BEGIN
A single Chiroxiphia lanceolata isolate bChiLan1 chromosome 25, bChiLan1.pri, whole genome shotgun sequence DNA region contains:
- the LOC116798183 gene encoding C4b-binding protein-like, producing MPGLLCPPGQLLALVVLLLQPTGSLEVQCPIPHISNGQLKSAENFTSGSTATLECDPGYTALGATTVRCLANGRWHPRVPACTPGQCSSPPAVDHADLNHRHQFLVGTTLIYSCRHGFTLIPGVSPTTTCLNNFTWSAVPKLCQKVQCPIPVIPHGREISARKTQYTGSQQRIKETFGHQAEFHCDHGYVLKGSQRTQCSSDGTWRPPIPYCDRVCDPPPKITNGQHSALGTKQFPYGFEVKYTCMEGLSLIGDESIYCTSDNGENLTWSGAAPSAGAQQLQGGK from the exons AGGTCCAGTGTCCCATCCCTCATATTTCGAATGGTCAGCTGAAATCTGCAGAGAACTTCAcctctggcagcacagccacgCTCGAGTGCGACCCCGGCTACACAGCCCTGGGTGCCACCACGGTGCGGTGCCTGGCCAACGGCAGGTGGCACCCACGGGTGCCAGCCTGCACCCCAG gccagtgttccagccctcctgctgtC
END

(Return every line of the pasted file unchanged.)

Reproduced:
A single Chiroxiphia lanceolata isolate bChiLan1 chromosome 25, bChiLan1.pri, whole genome shotgun sequence DNA region contains:
- the LOC116798183 gene encoding C4b-binding protein-like, producing MPGLLCPPGQLLALVVLLLQPTGSLEVQCPIPHISNGQLKSAENFTSGSTATLECDPGYTALGATTVRCLANGRWHPRVPACTPGQCSSPPAVDHADLNHRHQFLVGTTLIYSCRHGFTLIPGVSPTTTCLNNFTWSAVPKLCQKVQCPIPVIPHGREISARKTQYTGSQQRIKETFGHQAEFHCDHGYVLKGSQRTQCSSDGTWRPPIPYCDRVCDPPPKITNGQHSALGTKQFPYGFEVKYTCMEGLSLIGDESIYCTSDNGENLTWSGAAPSAGAQQLQGGK from the exons AGGTCCAGTGTCCCATCCCTCATATTTCGAATGGTCAGCTGAAATCTGCAGAGAACTTCAcctctggcagcacagccacgCTCGAGTGCGACCCCGGCTACACAGCCCTGGGTGCCACCACGGTGCGGTGCCTGGCCAACGGCAGGTGGCACCCACGGGTGCCAGCCTGCACCCCAG gccagtgttccagccctcctgctgtC